The following code shows how to publish from your device's camera. Let's open App.tsx and replace its contents with the following code:

If you run the app now, you'll see that the client fails to connect. To fix that, we need to provide valid credentials. They shall be set in the following variables:

Replace them now with the appropriate values from the table below:

Here are credentials to try out the app with:

PropertyValue
API KeyWaiting for an API key ...
Token Token is generated ...
User IDLoading ...
Call IDCreating random call ID ...

When you run the app now you'll see a text message saying: "TODO: render video". Before we get around to rendering the video let's review the code above.

In the first step, we set up the user:

If you don't have an authenticated user you can also use a guest or anonymous user. For most apps, it's convenient to match your own system of users to grant and remove permissions.

Next, we initialize the client by passing the API Key, user and user token:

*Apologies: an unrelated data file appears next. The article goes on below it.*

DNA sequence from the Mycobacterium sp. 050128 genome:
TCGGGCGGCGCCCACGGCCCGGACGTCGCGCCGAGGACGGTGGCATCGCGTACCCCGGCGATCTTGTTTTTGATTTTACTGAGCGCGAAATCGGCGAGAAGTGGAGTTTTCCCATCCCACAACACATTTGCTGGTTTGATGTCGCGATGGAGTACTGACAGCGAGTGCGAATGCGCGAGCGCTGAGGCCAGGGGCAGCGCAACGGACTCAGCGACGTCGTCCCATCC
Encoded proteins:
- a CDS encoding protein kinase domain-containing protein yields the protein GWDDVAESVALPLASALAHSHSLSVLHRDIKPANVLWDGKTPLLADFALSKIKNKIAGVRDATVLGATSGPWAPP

Your backend typically generates the user and token on sign-up or login.

The most important step to review is how we create the call. Stream uses the same call object for livestreaming, audio rooms and video calling. Have a look at the code snippet below:

To create the first call object, specify the call type as livestream and provide a unique callId. The livestream call type comes with default settings that are usually suitable for live streams, but you can customize features, permissions, and settings in the dashboard. Additionally, the dashboard allows you to create new call types as required.

Finally, using call.join({ create: true }) will not only create the call object on our servers but also initiate the real-time transport for audio and video. This allows for seamless and immediate engagement in the live stream.

Note that you can also add members to a call and assign them different roles. For more information, see the Joining & Creating Calls docs.